Competitive Admissions
Admission to Oxford and Cambridge is highly selective, attracting top students from around the world who undergo rigorous selection processes. Many prospective students choose to seek academic advice for Oxbridge admissions. Ivy Education offers such services, including entrance exam tuition, and has helped many students continue their academic journey at these universities.

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Who Studies at Oxbridge?



Regarding demographics, Oxford and Cambridge attract a significant proportion of international students, with approximately 20-25% of the student body hailing from overseas.

  • According to their website, Oxford has stated that Black and Minority Ethnic (BME) students made up 27.5% of the university's domestic student intake in 2022.
  • Cambridge's Undergraduate Admissions Statistics reports that BME students comprised 27.6% of the university's domestic student intake between 2020 and 2022.

Socio-Economic Backgrounds
While there is less reliable evidence for the socio-economic backgrounds of international students, Oxford University published a report stating that 84.5% of the university's domestic intake lived in more advantaged areas. The data uses ACORN, a postcode-based tool that categorises the UK’s population by level of socio-economic advantage. No data was found for a Cambridge University report; however, the statistics would likely be very similar.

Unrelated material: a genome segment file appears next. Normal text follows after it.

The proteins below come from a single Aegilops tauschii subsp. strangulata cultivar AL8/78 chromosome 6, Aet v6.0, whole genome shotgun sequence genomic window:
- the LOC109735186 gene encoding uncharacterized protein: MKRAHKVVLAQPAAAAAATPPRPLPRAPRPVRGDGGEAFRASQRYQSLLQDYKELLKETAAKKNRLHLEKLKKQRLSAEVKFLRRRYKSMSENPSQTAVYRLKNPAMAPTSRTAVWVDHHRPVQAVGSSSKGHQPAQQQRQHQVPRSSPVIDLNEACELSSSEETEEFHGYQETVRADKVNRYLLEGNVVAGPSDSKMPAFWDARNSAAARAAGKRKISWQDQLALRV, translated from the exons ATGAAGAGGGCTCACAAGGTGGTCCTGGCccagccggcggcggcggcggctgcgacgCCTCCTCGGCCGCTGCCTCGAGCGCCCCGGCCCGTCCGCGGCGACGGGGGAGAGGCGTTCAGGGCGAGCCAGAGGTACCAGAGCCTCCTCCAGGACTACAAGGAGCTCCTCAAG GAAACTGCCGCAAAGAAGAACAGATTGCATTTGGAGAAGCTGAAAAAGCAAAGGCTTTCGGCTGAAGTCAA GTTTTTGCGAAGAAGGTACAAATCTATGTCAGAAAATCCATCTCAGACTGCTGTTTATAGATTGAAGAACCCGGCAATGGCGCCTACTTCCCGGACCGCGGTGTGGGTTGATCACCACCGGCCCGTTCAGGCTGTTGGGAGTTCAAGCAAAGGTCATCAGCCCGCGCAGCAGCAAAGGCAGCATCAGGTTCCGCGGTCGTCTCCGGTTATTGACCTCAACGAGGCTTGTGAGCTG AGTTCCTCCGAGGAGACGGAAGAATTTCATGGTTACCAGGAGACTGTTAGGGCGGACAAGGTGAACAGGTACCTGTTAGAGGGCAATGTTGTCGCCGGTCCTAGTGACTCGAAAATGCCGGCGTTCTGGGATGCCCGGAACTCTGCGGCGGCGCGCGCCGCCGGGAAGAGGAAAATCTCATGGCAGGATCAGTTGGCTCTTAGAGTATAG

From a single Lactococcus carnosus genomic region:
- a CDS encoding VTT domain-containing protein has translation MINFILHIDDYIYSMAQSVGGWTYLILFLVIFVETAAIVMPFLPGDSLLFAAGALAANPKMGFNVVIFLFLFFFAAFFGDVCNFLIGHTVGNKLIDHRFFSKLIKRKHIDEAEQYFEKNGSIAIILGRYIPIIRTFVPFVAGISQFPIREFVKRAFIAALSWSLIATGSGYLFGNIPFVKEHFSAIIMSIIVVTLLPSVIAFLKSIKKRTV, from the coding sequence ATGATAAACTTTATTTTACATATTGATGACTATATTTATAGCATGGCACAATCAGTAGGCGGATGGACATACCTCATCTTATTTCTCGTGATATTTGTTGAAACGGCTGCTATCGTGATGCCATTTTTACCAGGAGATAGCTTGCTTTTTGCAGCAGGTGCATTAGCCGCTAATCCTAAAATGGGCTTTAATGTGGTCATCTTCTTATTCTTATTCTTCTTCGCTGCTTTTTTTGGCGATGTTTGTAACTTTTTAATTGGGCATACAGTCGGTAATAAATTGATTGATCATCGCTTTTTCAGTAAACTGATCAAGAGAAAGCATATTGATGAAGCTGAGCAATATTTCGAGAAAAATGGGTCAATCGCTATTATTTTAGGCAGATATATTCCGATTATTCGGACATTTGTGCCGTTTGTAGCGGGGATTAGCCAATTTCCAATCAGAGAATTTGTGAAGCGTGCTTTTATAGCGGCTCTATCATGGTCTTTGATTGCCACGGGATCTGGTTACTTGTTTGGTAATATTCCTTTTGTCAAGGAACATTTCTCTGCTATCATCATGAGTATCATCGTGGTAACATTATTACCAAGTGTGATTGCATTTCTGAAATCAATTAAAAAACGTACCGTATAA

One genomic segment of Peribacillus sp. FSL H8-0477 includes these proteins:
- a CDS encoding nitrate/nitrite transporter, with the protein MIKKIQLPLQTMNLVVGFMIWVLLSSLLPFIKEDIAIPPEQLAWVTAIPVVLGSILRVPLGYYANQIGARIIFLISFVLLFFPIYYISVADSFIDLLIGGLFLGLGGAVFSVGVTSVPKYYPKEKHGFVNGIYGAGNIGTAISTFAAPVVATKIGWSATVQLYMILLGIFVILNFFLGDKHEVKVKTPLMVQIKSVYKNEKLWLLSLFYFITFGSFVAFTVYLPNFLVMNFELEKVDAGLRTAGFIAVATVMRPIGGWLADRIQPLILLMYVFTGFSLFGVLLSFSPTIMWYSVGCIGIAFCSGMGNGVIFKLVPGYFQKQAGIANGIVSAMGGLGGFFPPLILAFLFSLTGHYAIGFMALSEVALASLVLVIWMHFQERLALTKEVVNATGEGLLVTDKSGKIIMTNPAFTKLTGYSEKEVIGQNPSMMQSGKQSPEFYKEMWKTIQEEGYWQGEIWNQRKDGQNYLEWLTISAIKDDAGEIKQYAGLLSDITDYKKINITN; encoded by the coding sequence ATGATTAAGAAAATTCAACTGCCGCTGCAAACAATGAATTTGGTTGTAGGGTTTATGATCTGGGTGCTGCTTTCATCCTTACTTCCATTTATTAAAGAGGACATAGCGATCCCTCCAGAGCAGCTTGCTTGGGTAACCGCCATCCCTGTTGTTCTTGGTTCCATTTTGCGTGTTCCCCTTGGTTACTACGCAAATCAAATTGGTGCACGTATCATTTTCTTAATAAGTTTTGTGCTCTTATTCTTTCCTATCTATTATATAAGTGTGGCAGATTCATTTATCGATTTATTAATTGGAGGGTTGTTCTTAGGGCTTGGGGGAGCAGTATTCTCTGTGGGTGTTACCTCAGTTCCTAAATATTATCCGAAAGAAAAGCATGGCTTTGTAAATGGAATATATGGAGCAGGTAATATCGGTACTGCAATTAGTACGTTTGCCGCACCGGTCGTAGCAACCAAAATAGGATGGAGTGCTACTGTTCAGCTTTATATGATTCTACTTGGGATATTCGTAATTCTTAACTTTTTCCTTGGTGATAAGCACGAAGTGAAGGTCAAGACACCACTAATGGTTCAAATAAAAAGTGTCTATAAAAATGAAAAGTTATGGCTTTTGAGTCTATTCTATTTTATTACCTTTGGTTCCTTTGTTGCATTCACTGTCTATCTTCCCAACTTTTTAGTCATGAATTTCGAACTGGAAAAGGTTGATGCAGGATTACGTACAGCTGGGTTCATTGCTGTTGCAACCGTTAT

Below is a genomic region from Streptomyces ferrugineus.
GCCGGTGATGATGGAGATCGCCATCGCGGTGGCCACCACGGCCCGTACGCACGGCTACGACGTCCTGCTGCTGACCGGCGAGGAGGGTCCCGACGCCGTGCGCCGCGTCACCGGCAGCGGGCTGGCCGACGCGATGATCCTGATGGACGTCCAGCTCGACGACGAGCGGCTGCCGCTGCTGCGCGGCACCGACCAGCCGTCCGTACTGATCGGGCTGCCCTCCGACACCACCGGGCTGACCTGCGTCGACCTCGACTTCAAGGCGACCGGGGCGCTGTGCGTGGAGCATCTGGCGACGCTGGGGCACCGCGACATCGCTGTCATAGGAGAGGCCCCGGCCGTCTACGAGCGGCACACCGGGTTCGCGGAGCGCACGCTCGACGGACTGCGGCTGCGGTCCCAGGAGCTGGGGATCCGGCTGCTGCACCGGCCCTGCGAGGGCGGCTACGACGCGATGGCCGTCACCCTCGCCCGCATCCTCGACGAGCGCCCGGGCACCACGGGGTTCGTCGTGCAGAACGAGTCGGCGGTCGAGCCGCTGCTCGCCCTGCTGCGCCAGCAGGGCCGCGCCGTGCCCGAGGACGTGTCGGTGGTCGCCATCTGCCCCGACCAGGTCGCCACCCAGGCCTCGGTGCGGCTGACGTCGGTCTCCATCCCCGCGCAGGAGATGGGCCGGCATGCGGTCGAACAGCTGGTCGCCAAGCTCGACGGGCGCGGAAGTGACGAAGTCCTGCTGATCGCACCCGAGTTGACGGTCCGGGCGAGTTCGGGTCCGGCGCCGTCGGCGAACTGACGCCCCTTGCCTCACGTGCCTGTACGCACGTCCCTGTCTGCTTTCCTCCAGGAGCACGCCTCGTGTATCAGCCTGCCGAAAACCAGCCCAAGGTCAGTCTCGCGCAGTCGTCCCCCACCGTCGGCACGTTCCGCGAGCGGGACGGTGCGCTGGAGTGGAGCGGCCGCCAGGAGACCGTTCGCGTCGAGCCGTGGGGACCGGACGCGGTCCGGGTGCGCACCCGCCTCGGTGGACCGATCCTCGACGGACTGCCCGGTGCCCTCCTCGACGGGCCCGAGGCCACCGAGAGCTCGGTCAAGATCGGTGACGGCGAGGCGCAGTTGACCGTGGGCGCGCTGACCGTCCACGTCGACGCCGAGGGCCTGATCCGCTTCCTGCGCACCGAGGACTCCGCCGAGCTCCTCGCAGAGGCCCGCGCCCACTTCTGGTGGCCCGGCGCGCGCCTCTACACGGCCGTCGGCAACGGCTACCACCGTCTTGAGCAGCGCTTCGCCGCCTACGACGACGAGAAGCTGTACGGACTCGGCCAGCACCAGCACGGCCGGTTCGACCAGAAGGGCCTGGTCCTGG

According to data found:


Acceptance Rates

Using the latest data, the following information could be found about student acceptance rates at both Oxford and Cambridge respectively:

Oxford University

Overall applications to Oxford, offers made and students admitted, according to oxford.ac.uk:

Year Applications Offers Made Students Admitted Acceptance Rate (%)
2022 23,819 3,645 3,271 13.74
2021 24,338 3,555 3,298 13.54
2020 23,414 3,932 3,695 15.77
2019 23,026 3,895 3,286 14.28
2018 21,516 3,841 3,310 15.38

Cambridge University

Overall Undergraduate applications to Cambridge, offers made, and students admitted, according to cam.ac.uk:

Year Applications Offers Made Students Admitted Acceptance Rate (%)
2023 21,713 4,605 3,599 16.58